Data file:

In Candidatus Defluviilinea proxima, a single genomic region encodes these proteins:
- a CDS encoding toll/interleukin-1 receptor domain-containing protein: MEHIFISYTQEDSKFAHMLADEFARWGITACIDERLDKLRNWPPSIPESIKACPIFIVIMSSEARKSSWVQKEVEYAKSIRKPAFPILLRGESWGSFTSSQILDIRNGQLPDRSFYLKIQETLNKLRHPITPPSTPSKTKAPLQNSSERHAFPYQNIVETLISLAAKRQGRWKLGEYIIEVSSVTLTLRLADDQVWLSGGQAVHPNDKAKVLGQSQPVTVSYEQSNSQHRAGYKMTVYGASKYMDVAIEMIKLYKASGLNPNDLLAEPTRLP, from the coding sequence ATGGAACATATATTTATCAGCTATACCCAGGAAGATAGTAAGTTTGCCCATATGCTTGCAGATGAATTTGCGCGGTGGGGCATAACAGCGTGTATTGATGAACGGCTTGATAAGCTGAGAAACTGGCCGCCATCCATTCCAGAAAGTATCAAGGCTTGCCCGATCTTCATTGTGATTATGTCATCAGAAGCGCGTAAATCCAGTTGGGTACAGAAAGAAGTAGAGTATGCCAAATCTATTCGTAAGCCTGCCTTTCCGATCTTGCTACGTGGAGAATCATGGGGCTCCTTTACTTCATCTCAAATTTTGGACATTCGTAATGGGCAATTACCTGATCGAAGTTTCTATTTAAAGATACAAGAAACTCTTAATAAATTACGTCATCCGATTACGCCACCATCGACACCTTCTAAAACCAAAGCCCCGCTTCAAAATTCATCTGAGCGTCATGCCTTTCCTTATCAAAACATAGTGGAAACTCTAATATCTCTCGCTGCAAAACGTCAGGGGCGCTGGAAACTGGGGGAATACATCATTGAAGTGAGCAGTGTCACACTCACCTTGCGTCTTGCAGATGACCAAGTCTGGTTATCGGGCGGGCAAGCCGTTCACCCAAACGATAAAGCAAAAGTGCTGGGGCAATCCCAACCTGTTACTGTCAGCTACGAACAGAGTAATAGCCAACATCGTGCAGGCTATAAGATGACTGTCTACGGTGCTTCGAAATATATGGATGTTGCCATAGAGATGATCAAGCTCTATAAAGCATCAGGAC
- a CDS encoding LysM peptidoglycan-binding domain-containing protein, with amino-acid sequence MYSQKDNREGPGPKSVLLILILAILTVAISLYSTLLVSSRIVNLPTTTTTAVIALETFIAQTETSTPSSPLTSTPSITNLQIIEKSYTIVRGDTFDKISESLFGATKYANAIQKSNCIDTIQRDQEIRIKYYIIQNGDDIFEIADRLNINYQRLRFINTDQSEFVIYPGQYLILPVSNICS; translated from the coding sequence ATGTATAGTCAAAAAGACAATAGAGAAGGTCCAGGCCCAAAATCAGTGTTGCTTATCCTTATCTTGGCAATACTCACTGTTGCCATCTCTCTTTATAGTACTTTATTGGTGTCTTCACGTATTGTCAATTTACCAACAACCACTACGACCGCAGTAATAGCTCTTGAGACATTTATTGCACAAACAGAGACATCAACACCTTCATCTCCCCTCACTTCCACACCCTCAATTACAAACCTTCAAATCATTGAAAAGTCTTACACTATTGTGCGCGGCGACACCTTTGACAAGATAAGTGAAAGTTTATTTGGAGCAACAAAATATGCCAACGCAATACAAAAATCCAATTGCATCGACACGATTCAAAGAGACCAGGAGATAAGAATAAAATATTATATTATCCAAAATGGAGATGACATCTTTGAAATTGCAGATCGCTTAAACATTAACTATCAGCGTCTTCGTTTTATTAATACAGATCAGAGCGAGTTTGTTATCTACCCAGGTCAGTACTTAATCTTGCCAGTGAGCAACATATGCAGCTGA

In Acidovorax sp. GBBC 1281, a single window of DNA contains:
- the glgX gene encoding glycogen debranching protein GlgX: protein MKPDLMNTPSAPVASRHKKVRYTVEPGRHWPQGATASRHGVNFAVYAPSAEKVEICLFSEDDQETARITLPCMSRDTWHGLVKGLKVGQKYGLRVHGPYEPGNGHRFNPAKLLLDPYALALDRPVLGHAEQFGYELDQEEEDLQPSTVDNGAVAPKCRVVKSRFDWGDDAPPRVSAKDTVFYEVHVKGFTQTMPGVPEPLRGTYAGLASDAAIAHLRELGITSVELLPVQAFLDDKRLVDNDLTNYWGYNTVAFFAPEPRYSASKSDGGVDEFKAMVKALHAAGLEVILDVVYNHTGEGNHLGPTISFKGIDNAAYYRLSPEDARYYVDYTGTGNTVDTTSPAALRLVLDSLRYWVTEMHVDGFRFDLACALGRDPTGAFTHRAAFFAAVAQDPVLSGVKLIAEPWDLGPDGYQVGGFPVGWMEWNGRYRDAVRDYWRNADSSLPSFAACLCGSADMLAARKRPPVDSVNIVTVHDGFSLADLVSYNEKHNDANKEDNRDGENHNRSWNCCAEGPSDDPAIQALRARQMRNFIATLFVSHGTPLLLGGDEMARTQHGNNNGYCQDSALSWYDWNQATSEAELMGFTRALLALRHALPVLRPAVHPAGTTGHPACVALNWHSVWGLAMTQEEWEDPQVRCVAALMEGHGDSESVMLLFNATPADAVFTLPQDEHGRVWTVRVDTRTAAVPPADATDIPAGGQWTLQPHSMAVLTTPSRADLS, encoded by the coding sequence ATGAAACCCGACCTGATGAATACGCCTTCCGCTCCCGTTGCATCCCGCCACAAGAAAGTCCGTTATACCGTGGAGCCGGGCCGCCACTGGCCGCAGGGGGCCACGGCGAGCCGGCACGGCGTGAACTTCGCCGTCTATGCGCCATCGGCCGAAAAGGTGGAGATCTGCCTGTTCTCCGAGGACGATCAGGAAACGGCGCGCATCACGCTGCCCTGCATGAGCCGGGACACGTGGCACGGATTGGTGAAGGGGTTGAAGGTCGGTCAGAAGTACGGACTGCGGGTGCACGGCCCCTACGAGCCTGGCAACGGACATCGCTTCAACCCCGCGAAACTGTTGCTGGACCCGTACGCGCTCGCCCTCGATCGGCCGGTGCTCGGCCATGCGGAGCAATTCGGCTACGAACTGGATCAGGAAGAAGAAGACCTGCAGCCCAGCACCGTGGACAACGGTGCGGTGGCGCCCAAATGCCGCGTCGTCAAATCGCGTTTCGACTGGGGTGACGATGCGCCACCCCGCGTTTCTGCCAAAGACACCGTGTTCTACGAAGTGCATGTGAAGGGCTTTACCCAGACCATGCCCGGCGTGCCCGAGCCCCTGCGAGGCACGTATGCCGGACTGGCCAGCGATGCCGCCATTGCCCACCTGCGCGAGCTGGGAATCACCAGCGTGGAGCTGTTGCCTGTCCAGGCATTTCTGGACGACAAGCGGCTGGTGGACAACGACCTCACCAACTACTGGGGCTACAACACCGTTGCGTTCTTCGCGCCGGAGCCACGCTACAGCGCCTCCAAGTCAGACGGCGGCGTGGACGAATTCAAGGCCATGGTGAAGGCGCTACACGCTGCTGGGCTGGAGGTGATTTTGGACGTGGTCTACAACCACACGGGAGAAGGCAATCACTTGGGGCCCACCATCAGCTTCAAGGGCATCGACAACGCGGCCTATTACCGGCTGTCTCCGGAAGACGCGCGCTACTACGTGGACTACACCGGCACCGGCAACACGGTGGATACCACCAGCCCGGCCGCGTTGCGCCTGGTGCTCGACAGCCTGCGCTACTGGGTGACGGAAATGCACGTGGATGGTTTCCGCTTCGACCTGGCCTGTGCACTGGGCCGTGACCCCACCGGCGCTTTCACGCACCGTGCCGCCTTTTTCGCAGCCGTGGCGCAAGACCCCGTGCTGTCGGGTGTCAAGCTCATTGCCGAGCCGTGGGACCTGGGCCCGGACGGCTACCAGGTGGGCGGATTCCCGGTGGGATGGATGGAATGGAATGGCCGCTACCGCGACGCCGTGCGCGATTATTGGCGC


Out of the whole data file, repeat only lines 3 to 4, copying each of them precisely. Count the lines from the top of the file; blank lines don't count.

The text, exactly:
- a CDS encoding LysM peptidoglycan-binding domain-containing protein, with amino-acid sequence MYSQKDNREGPGPKSVLLILILAILTVAISLYSTLLVSSRIVNLPTTTTTAVIALETFIAQTETSTPSSPLTSTPSITNLQIIEKSYTIVRGDTFDKISESLFGATKYANAIQKSNCIDTIQRDQEIRIKYYIIQNGDDIFEIADRLNINYQRLRFINTDQSEFVIYPGQYLILPVSNICS; translated from the coding sequence ATGTATAGTCAAAAAGACAATAGAGAAGGTCCAGGCCCAAAATCAGTGTTGCTTATCCTTATCTTGGCAATACTCACTGTTGCCATCTCTCTTTATAGTACTTTATTGGTGTCTTCACGTATTGTCAATTTACCAACAACCACTACGACCGCAGTAATAGCTCTTGAGACATTTATTGCACAAACAGAGACATCAACACCTTCATCTCCCCTCACTTCCACACCCTCAATTACAAACCTTCAAATCATTGAAAAGTCTTACACTATTGTGCGCGGCGACACCTTTGACAAGATAAGTGAAAGTTTATTTGGAGCAACAAAATATGCCAACGCAATACAAAAATCCAATTGCATCGACACGATTCAAAGAGACCAGGAGATAAGAATAAAATATTATATTATCCAAAATGGAGATGACATCTTTGAAATTGCAGATCGCTTAAACATTAACTATCAGCGTCTTCGTTTTATTAATACAGATCAGAGCGAGTTTGTTATCTACCCAGGTCAGTACTTAATCTTGCCAGTGAGCAACATATGCAGCTGA

In Acidovorax sp. GBBC 1281, a single window of DNA contains: